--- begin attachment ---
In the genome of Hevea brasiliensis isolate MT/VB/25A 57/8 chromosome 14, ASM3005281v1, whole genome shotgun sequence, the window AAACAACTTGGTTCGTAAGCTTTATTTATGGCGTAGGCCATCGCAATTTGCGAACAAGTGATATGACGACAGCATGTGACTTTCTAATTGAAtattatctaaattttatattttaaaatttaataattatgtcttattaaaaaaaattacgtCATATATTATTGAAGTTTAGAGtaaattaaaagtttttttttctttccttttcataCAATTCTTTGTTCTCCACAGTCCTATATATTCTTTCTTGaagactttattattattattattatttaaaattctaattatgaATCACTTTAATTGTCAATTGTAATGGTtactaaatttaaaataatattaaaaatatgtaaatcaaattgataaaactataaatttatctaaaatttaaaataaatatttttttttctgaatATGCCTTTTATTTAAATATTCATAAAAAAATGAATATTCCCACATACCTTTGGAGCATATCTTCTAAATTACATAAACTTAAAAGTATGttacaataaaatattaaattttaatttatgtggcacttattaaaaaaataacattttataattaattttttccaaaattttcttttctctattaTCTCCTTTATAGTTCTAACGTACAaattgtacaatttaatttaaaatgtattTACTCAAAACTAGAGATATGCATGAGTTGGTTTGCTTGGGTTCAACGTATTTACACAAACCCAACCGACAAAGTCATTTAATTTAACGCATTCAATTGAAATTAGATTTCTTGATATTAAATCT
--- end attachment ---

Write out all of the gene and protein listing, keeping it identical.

In the genome of Hevea brasiliensis isolate MT/VB/25A 57/8 chromosome 14, ASM3005281v1, whole genome shotgun sequence, the window AAACAACTTGGTTCGTAAGCTTTATTTATGGCGTAGGCCATCGCAATTTGCGAACAAGTGATATGACGACAGCATGTGACTTTCTAATTGAAtattatctaaattttatattttaaaatttaataattatgtcttattaaaaaaaattacgtCATATATTATTGAAGTTTAGAGtaaattaaaagtttttttttctttccttttcataCAATTCTTTGTTCTCCACAGTCCTATATATTCTTTCTTGaagactttattattattattattatttaaaattctaattatgaATCACTTTAATTGTCAATTGTAATGGTtactaaatttaaaataatattaaaaatatgtaaatcaaattgataaaactataaatttatctaaaatttaaaataaatatttttttttctgaatATGCCTTTTATTTAAATATTCATAAAAAAATGAATATTCCCACATACCTTTGGAGCATATCTTCTAAATTACATAAACTTAAAAGTATGttacaataaaatattaaattttaatttatgtggcacttattaaaaaaataacattttataattaattttttccaaaattttcttttctctattaTCTCCTTTATAGTTCTAACGTACAaattgtacaatttaatttaaaatgtattTACTCAAAACTAGAGATATGCATGAGTTGGTTTGCTTGGGTTCAACGTATTTACACAAACCCAACCGACAAAGTCATTTAATTTAACGCATTCAATTGAAATTAGATTTCTTGATATTAAATCT